Wooden Staunton chess sets were often turned on a lathe, then non-circular details were added by hand; the knights were made in two parts (head and base) which were stuck together with adhesive.

A modern Staunton set, in plastic

Knight variations[edit]

Even among sets of the standard Staunton pattern, the style of the pieces varies. The knights vary considerably. Here are some examples.

See also[edit]


  1. ^ Stamp, Jimmy (3 April 2013). "How the chess set got its look and feel". Smithsonian magazine. The vaunted Staunton Chess Set, the standard chess set you probably grew up with, has its roots in neoclassical architecture.
  2. ^ a b Standards of Chess Equipment and tournament venue for FIDE Tournaments (Report). FIDE. Retrieved 22 February 2009.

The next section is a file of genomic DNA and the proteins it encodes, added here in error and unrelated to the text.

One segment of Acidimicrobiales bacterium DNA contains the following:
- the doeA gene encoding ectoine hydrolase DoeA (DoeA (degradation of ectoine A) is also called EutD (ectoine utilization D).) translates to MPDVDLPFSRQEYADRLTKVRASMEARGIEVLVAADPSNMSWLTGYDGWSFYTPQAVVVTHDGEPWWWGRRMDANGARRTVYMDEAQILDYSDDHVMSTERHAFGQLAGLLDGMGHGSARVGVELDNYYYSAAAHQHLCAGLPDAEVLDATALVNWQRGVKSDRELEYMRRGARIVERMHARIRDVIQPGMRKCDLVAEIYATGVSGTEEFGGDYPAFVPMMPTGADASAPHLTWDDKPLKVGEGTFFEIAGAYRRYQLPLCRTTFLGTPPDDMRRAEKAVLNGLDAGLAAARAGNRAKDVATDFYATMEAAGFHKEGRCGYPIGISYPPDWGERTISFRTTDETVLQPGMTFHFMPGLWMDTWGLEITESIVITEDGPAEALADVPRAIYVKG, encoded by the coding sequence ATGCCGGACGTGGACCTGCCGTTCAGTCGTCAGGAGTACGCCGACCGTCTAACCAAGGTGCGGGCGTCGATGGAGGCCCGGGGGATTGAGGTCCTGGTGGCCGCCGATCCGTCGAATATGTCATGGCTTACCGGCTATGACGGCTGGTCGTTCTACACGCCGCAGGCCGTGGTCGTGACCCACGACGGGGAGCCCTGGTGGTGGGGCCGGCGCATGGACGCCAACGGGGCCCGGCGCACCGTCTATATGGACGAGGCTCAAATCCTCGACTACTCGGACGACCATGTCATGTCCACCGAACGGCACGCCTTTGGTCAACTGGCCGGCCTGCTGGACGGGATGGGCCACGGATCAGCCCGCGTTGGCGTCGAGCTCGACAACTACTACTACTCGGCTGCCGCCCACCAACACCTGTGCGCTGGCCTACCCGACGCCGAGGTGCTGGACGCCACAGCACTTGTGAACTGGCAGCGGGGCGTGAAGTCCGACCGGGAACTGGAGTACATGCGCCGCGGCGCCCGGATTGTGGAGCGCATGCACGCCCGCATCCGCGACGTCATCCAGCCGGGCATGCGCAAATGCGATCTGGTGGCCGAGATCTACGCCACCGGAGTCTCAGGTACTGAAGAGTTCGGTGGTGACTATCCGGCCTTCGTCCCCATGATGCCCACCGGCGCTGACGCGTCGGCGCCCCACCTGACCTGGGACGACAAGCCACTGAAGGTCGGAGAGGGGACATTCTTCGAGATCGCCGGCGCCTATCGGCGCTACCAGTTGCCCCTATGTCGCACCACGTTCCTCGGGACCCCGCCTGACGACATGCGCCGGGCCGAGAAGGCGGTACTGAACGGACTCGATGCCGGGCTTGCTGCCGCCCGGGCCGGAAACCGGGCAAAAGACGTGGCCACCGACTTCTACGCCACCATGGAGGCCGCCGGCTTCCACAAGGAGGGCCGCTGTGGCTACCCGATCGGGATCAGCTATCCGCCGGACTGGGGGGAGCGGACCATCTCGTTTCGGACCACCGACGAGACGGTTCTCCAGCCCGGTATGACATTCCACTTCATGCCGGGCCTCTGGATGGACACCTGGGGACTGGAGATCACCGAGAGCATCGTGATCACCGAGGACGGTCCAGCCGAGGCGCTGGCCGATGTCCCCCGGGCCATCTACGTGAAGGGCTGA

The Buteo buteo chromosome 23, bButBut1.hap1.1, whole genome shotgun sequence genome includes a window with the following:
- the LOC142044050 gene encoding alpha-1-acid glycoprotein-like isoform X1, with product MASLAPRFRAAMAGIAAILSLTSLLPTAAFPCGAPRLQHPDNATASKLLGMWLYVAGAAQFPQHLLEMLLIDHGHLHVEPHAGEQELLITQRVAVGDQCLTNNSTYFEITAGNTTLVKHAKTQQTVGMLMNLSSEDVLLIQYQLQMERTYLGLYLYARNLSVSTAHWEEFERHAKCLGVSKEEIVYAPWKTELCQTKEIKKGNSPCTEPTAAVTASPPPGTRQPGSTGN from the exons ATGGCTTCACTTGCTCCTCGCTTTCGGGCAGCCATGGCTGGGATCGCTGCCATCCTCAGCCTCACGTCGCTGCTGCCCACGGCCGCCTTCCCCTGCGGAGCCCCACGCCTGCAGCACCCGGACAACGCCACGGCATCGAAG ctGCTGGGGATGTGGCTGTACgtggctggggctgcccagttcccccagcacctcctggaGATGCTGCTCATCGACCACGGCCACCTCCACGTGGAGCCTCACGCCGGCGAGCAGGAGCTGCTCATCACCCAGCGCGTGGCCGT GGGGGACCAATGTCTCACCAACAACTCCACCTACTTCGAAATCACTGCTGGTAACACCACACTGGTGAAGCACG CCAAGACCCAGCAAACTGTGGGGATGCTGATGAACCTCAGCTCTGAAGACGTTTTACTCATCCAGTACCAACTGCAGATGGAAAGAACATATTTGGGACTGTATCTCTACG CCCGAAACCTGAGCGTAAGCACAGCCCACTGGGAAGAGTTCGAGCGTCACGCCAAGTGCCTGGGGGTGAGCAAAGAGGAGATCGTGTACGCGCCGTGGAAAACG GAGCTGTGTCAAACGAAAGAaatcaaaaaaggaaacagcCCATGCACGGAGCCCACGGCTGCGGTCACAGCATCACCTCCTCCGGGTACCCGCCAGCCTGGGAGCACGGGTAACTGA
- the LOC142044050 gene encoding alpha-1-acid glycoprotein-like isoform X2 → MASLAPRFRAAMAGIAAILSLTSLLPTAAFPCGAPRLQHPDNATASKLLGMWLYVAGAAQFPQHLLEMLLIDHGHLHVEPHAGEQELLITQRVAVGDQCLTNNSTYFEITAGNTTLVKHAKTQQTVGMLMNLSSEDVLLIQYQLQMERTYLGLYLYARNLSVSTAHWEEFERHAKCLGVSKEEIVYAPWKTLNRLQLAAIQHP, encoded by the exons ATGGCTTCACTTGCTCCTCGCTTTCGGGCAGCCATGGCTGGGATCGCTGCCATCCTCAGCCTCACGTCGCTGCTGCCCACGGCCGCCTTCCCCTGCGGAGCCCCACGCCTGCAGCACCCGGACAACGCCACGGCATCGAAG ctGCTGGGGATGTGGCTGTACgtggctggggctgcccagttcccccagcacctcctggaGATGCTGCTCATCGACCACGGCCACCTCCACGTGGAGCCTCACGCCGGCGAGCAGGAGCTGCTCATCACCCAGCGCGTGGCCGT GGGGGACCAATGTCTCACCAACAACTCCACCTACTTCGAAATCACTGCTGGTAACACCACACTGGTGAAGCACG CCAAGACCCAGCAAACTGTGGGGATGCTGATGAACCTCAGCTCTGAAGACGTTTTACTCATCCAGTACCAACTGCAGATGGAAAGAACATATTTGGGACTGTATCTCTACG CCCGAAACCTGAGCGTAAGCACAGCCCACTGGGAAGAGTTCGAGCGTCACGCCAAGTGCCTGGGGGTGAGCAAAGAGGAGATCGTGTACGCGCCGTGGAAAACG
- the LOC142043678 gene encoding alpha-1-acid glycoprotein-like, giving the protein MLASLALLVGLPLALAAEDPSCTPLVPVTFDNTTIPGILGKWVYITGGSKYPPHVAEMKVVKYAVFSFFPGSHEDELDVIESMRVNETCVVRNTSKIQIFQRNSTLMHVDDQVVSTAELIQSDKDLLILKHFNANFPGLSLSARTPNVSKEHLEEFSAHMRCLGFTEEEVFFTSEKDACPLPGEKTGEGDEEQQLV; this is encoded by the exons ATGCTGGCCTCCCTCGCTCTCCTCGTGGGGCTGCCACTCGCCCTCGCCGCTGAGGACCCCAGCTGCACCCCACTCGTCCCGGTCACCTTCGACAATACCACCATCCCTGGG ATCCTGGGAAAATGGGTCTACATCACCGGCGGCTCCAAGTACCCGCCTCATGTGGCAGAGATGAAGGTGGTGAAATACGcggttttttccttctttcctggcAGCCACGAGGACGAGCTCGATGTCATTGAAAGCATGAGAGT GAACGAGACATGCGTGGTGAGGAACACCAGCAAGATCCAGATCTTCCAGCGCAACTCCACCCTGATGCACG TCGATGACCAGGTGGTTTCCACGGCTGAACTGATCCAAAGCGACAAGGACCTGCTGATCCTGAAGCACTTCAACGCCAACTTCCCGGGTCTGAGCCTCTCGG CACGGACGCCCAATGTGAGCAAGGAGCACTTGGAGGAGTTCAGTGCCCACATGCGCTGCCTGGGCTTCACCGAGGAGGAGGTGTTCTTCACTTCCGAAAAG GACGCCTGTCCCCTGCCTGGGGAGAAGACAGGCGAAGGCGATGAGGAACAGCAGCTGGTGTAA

3. ^ Just, Tim (2003). Burg, Daniel B. (ed.). U.S. Chess Federation's Official Rules of Chess (Report) (5th ed.). McKay. ISBN 0-8129-3559-4.
  4. ^ a b Kasparov, Garry (2003). My Great Predecessors, part I. Everyman Chess. ISBN 1-85744-330-6.
  5. ^ "St. George chess set".
  6. ^ "French Regence chess set".
  7. ^ "Selenus chess set".
  8. ^ a b c Evans, Sean. "History of Staunton chess pieces". Archived from the original on 28 October 2009.
  9. ^ "Staunton chess set design" (PDF).
  10. ^ Fersht, Alan (2010). Jaques Staunton Chess Sets 1849–1939 (Kindle ed.). Kaissa Publications. Kindle Locations 236–241.
  11. ^ Saidy, Anthony; Lessing, Norman (1974). The World of Chess. Random House. p. 88. ISBN 0-394-48777-X.


Further reading[edit]